At the beginning of March, like most freelance musicians, I was looking forward to a busy few months of teaching music one-to-one and running ensembles, followed by an increasingly full schedule of exciting and fulfilling performances – including a special night lined up at Ronnie Scott’s Jazz Club on April 29th.
However, as March progressed, it became ever clearer that the year ahead was going to be very different to the one we had planned.
Like many in the arts world, our work dried up almost overnight (as it did for those in many other industries too), with phone calls, texts, and emails all flooding in, each of them bringing new cancellations.
Not only that, but with the closure of schools and a full lockdown imposed towards the end of March, it was clear that face-to-face teaching was going to be out of the question for the next few months.
As creative people in a tough industry, we are used to adversity, but this certainly looked like it was going to be the most challenging period I had ever experienced in my career.
Fortunately, there has been one enormous blessing that has saved countless numbers of people during this period – technology!
During my school days, face-to-face online trumpet lessons, split-screen lockdown videos on YouTube, and live-streamed socially distanced workshops from a car park, would have been unthinkable. Yet in 2020, all this has saved many a worker over the last few months – including me.
Here is a selection of the ways freelance musicians like me have had to adapt swiftly and decisively since lockdown. I hope some of the adjustments I’ve made may be of use to you, whatever your industry!
1. One-to-One Zoom Lessons
Using the videoconferencing software Zoom (although others such as FaceTime, Skype, WhatsApp, and Teams work just as well), I was able to quickly adapt my teaching program, and within a couple of weeks, I was up and running.
All you’ll need to benefit from this strategy is a laptop, tablet, or phone – although you must be sure to stay within the appropriate safeguarding regulations.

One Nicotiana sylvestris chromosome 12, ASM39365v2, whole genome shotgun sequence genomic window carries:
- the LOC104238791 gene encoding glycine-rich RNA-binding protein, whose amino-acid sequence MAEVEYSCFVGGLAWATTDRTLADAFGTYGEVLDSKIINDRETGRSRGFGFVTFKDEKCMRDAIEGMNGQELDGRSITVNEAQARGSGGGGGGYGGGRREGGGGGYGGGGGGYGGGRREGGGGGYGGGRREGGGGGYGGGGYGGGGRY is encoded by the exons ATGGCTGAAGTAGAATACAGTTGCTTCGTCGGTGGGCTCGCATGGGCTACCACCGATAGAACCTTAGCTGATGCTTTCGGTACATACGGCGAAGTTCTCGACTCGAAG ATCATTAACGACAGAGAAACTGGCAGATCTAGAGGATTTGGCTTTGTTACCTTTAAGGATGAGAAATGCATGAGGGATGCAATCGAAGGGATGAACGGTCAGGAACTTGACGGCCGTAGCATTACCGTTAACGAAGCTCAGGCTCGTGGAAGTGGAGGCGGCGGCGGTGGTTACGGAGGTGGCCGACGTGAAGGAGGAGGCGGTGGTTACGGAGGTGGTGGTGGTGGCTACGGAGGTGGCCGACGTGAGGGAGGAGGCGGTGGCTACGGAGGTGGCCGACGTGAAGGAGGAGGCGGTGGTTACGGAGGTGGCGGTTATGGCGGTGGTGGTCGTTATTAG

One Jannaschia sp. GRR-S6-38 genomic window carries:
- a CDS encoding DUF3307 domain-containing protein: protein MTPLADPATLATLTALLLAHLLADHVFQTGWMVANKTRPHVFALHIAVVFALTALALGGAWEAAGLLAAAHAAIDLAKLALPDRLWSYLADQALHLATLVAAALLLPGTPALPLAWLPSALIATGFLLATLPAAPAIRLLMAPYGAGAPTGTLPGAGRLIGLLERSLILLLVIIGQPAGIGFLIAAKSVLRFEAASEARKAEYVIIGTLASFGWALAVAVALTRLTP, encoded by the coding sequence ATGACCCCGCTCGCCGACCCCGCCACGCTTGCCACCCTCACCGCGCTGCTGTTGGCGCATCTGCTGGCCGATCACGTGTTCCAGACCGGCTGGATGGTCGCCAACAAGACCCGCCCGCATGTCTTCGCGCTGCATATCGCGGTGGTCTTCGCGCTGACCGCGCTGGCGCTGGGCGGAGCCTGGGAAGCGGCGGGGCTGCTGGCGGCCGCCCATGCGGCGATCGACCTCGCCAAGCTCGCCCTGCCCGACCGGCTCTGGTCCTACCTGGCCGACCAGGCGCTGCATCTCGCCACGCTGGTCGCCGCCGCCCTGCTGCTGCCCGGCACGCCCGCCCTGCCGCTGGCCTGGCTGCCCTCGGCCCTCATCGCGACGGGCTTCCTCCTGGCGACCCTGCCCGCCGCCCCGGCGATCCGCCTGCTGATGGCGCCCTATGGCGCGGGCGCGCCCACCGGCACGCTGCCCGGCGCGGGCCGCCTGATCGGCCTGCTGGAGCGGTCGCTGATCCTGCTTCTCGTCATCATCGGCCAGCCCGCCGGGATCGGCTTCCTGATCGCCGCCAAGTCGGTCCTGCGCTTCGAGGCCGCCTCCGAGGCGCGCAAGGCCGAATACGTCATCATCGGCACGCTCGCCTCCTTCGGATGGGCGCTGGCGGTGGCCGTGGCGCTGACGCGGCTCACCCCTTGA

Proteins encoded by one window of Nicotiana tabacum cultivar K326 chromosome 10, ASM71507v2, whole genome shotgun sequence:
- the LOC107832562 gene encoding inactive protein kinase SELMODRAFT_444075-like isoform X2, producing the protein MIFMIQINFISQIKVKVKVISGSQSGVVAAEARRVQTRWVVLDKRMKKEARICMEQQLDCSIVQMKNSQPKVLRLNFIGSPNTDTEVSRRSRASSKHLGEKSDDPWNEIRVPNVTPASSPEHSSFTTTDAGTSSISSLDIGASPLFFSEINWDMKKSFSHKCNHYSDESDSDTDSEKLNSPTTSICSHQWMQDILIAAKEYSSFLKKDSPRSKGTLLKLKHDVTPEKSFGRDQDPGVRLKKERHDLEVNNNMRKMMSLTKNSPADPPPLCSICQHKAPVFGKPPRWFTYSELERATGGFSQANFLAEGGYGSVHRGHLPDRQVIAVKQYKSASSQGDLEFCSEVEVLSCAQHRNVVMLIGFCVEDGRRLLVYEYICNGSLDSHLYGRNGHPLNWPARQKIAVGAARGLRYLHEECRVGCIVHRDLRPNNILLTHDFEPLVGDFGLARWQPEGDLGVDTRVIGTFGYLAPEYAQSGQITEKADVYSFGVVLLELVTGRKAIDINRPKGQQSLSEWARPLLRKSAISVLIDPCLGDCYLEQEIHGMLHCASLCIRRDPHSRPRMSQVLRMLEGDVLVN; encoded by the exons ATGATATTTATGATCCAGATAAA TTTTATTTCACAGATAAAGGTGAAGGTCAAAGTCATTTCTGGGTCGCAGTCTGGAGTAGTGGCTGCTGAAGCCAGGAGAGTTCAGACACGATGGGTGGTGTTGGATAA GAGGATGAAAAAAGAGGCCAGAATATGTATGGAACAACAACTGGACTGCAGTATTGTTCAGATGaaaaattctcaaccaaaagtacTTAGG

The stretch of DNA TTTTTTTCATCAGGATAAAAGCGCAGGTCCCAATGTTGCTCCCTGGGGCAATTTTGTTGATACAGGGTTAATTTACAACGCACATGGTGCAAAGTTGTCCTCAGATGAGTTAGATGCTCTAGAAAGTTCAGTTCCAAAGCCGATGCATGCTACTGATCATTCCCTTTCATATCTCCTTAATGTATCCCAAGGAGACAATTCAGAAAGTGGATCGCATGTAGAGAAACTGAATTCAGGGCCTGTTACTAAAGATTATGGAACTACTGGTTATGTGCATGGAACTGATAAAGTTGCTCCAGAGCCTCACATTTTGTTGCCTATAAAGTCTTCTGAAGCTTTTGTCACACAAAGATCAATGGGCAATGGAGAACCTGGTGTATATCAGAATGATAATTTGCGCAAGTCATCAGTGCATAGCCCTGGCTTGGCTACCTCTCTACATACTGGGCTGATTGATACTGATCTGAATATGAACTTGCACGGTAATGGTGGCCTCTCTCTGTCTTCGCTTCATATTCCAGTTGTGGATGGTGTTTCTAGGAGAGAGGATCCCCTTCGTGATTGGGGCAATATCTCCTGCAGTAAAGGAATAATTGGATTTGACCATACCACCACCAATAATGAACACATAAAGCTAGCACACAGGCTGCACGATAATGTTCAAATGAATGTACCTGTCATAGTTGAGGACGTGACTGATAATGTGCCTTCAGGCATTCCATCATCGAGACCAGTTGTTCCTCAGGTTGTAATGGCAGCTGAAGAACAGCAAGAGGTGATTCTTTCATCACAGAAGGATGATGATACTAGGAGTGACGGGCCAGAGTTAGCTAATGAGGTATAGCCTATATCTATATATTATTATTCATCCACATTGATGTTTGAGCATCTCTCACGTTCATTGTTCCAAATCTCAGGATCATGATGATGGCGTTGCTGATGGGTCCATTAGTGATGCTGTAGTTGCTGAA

For music teachers, there are a number of negatives to this format (such as not being able to play together with your student, and not hearing their sound with perfect clarity), but there are some significant positives too, which include being able to share screens and sounds from your computer.
This means that individual tuition via Zoom will certainly be a viable alternative for me going forward, in circumstances where travel is prohibitive (such as being snowed in!)
2. Zoom Workshops With Larger Groups
I’ve also managed to deliver workshops on Zoom with up to 20 people, who each participate individually. This is far more limited in some ways, as the group is unable to play together – they all have to mute themselves, and play along with the workshop leader.
It also requires more preparation time, with backing tracks needing to be prepared well in advance, and music distributed with plenty of notice.
However, the use of backing tracks, and being able to share sound and screen, has great benefits too, like allowing the workshop attendees to experience playing along with professional backings, or to easily incorporate listening as part of the session.
3. Live-Streamed Workshops/Performances
I’ve also been part of a live-streamed performance using StreamYard. It went surprisingly well – there was no ‘live’ audience, but many joined in with us from their homes, and the feedback was good.
It is very strange performing with no audience, and this was one of the most difficult things to adapt to during the lockdown period. But again, this is something I would consider doing again, when travel or distance is a barrier.
4. Lockdown Composing & Video Production
One positive of lockdown has been the lack of travelling (my car has barely moved since March). This has meant there’s been more time for writing and arranging music, which has been very welcome indeed!
Lockdown has also created a new genre of music – the Lockdown YouTube Video. I for one jumped on the bandwagon, and although it’s been hard work to do, with lots of new skills to learn (such as video and audio editing), it’s also been a great experience, and our resulting videos have turned out rather well.
Here’s a link to one I made with several very talented friends: https://youtu.be/h9_-TTjkRSU
These are just a few of the ways in which our industry has adapted to the Covid-19 pandemic, and resulting lockdown.
It’s not been an easy ride, and we all miss playing together an awful lot, but I hope these strategies we’ve used to survive lockdown have been helpful to you, and have given you ideas on how you and your business can adapt and survive through difficult times.
Composer | Arranger | Trumpet & Flugelhorn | Educator
- Libertango (Piano Solo) – Astor Piazzola
- Out of Africa – music by John Barry (piano solo)
- Oblivion (Astor Piazzolla) by Nadja Kossinskaja, guitar (with sheet music)
- Milonga del Angel by Astor Piazzolla (arr. piano solo)
- Oblivion (A. Piazzolla) Two pianos – pianists Argerich and Hubert
- Bill Evans, american jazz pianist and composer (1929-1980)